What this means is, the 49ers have structured this deal to award Kaepernick now for what he’s accomplished in his first two seasons, but at the same time protecting themselves against the potential that he does not fulfill the promise of his first two seasons. Outside of Lowell and a few others, the vast majority of analysts are saying that this is a very 49er friendly deal.

    If your standard of what he should be paid is “does he compare to Steve Young or Joe Montana in their prime?” then, naturally, he’s going to fall short thus far. While I understand why that notion has been proposed, it’s simply unrealistic and shows no understanding of how the business of the NFL works today.

    I look at the teams that have struggled to find a good QB (some with solid teams outside of the QB position) and I understand why it’s important to hold onto good ones when they come along. Kaepernick is a good QB, and a potentially great one. Arizona went from a poor team to a team on the cusp of the playoffs this past year simply by improving their QB play. Indianapolis went from worst team in the league to playoff team with Andrew Luck, who has completed only 57% of his passes through his first two years and has a worse traditional QB rating than Kaepernick (and has thrown several more INT) to boot.

    June 6th, 2014 1:10 pm

  24. dharte

    Mighty Joe

    You overstate the 49ers “flexibility” here: if they want to cut him, sure, then it’s a “team friendly” contract, but of course if that scenario actually happens the team is screwed for years.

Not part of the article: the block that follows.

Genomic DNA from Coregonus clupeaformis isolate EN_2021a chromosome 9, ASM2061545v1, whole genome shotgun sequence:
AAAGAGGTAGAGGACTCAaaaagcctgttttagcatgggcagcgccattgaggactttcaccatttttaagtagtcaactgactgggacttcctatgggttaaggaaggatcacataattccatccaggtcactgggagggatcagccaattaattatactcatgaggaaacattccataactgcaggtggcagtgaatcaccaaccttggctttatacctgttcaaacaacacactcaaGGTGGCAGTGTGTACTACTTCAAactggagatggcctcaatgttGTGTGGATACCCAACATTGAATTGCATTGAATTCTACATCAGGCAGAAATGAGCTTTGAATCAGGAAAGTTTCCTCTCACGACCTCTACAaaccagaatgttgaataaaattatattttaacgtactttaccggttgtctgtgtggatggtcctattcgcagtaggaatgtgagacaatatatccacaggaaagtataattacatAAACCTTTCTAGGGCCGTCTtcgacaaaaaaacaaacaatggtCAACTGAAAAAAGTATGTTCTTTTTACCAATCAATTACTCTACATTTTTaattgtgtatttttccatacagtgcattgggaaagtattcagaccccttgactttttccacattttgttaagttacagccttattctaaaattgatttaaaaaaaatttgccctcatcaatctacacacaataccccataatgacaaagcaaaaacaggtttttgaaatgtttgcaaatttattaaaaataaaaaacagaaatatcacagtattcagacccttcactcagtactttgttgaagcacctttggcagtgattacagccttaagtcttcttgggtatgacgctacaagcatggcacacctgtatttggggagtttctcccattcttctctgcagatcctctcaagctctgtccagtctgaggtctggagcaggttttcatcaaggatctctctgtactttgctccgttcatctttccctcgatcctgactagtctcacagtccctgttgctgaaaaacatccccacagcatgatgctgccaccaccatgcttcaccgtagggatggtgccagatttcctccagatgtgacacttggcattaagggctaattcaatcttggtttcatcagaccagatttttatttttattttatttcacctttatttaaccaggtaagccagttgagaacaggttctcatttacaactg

Here’s an nteresting, and fairly depressing article & break down about the new boy king:

    http://mmqb.si.com/2014/06/05/andrew-luck-russell-wilson-colin-kaepernick-robert-griffin-cam-newtown-running-quarterbacks-analysis/?eref=sihp

    The problem for the 49ers is that Kaepernick just doesn’t seem mentality quick enough to master the nuances of the position, and that lack of awareness is a major flaw. We saw his lack of field awareness in the Super Bowl and in Seattle last January.

    June 6th, 2014 2:44 pm

  25. Dr Feelgood

    The details of the contract are now public, and our initial reactions seem, well, reactionary.
    What is your take of the extension, now that the facts are out?

    June 6th, 2014 3:03 pm

  26. CohnZohn

    Dr Feelgood, I like the extention for lots of reasons. The Niners held firm, made a sane contract to their advantage. Kaepernick had the courage to bet on himself and he did not try to sink the team financially.

    June 6th, 2014 4:40 pm

  27. Dr Feelgood

    Yes, and a surprisingly refreshing action by the player. This team-centric approach elevates Kaepernick’s esteem. I